When Pope Francis urged religious congregations to open their empty convents to welcome refugees in September 2013, Mark* never heard about it. Even if he had heard the news, chances are it wouldn’t have grabbed his attention for long. At the time, the 27-year-old was busy getting on with his life in Nairobi. Things were looking good: Mark was running a research firm with friends, he had just been accepted for his dream job in Kenya’s parliament, as a clerk, and was all set to graduate with a Masters in International Studies.
Barely six weeks later, the unthinkable happened. A politically motivated attack forced Mark, his mother and 10-year old sister to flee Kenya. The family came to seek asylum in Rome, where a community of the Capuchins, a men’s religious order, opened their doors to them.
Their hospitality is an answer to Mark’s prayer in more ways than one. When I ask him to tell me about his new home, Mark replies with another question: “Is it enough to offer us refugees a place to sleep and dinner?”
His manner is not confrontational. Mark is nothing if not respectful and soft-spoken, a gentle giant. He answers his own question: “What we need most is love and compassion to restore the dignity that has been taken away from us. We need to know all is not lost, to heal our wounds and rebuild our lives, and hopefully heal others who are wounded too.”
Mark found compassion in the community that welcomed him. As well as a home, they gave him the pastoral support he badly needed to feel whole again. “For the first few months the situation really took its toll. I became bitter and almost lost hope. Thanks to the counselling I received, now at least I can talk about what happened.”
What happened is that hired thugs burst into Mark’s home in Kenya one evening and took him hostage, leaving his 20-year-old cousin dead and landing a close friend in hospital with serious injuries. “They came after my mother, because of her work,” recalls Mark. “We survived by the grace of God. They took me and told my cousin to go back to sleep. As soon as he turned, they hit him in the neck and killed him.”
The rest of the family survived because neighbors switched on their burglar alarms and alerted the police. Mark’s mother didn’t wait around. Together with her children, she left the country. Mark still bears the scars of that attack. “I have a mark here, on my skull, and on my arm. But the emotional wounds are the ones that stay with you. The final seconds I spent with my cousin are always with me. Every day I think: what if I had resisted? What if I had done this or that? But now I also accept that to live means to honor his sacrifice.”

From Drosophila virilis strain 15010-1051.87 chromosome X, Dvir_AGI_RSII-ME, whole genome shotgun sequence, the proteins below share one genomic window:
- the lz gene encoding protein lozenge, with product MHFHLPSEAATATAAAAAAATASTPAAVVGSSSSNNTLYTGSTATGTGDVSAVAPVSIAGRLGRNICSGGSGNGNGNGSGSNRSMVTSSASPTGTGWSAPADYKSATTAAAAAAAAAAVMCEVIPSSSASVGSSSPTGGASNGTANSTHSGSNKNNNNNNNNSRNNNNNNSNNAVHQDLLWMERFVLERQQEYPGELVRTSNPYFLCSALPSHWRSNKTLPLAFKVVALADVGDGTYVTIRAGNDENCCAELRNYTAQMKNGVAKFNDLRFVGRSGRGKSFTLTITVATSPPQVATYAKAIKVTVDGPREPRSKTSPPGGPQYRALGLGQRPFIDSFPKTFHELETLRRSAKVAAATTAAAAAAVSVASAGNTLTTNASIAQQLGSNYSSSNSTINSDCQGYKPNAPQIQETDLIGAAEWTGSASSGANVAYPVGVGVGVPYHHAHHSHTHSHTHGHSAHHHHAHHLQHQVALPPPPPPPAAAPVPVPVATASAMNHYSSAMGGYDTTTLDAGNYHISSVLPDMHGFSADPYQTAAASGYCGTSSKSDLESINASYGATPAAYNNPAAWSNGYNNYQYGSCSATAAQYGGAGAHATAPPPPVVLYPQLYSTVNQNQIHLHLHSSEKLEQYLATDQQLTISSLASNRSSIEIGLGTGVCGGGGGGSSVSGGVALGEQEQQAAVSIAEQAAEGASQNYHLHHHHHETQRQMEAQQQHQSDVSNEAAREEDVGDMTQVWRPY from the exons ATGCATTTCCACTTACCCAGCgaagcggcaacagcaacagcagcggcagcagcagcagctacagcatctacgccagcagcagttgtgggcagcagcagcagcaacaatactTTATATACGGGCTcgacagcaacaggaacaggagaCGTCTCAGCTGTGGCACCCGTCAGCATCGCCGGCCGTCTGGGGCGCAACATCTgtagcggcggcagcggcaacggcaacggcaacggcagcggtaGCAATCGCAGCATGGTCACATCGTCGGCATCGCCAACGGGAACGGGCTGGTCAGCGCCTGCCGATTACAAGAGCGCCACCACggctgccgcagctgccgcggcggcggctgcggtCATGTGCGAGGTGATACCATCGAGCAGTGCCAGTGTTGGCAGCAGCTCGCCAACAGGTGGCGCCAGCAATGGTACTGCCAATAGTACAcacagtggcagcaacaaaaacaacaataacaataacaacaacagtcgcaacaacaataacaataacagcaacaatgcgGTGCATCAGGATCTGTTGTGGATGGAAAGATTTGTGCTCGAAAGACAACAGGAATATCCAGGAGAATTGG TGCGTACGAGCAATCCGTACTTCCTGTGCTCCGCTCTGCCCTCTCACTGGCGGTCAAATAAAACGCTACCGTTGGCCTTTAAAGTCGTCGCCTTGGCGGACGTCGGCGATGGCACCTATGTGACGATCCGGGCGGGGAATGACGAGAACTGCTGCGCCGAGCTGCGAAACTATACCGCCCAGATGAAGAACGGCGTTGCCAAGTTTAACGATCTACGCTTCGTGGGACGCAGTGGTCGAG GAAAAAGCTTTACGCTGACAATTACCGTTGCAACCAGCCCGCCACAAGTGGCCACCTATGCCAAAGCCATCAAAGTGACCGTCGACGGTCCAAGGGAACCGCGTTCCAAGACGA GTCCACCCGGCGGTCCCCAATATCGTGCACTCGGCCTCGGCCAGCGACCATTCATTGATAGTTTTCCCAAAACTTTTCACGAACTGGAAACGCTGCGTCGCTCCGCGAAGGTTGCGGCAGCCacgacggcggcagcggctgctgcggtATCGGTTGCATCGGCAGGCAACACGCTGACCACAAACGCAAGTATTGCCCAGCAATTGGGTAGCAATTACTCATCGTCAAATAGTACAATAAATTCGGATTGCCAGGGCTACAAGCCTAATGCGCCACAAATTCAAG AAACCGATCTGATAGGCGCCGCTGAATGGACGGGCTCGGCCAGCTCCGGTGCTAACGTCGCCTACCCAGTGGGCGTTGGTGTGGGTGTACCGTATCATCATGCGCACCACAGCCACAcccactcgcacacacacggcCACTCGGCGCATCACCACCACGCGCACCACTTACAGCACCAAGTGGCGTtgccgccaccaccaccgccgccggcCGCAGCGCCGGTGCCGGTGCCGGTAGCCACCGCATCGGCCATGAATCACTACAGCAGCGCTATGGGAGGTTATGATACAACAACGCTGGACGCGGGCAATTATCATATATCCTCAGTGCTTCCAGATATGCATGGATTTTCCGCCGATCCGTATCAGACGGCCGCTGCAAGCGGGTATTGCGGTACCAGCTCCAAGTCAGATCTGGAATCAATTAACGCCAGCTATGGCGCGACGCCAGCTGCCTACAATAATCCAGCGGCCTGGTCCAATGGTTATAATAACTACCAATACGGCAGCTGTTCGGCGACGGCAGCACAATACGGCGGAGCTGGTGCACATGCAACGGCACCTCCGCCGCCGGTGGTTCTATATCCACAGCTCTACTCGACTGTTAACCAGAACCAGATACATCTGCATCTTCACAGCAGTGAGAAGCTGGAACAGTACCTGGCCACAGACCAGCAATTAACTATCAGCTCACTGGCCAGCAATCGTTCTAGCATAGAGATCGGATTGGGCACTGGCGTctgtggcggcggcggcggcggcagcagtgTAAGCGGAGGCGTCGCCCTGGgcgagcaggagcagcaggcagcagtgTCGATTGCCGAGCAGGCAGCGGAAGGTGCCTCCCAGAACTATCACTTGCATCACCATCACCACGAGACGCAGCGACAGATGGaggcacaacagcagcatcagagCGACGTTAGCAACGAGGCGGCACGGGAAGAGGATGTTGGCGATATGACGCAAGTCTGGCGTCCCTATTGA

Like so many other refugees, Mark finds that his Christian faith sustains him deeply as he seeks to come to terms with his ordeal: “Our faith in God is what keeps us going, even as it is constantly tested by the many challenges we face, and as we seek answers about the pain we have gone through.”
Mark, his mother and sister feel like part of a family at the Capuchins now. But acceptance was not automatic. Mark knows something about the initial awkwardness and misgivings that welcoming the stranger can entail. “It’s not an easy decision to take someone into your home, to let them into your ‘private space’. But it is possible: in these months, I have seen attitudes change from suspicion to affection and love. I now feel part of the community.”
Others support the Kenyan family too. Mark is overflowing with praise for JRS Centro Astalli, especially for his lawyer. “I wouldn’t have been able to manoeuvre the legal system without Francesca’s help. She really pushed our case and we were granted refugee status.” Francesca also introduced Mark, his mother and sister to a parish group of 20 families. “They invited us to their church to tell our story and we became friends. They are so good to us. Sometimes we attend their meetings. We spent Christmas Eve with one family. It’s like I was saying before: this is what refugees need, to feel welcome, not to be seen as a bother.”
Untold obstacles still face Mark’s family. To name just one, he knows that getting a job is very difficult. But he is upbeat and grateful for so many “guardian angels”. His last word: “If all refugees could get such a welcome, it would be so good. But they don’t. Many are worse off and even sleeping on the streets… my heart goes out to them. This love, this support to start afresh that we have received, is what all refugees deserve.”
*Names have been altered for security purposes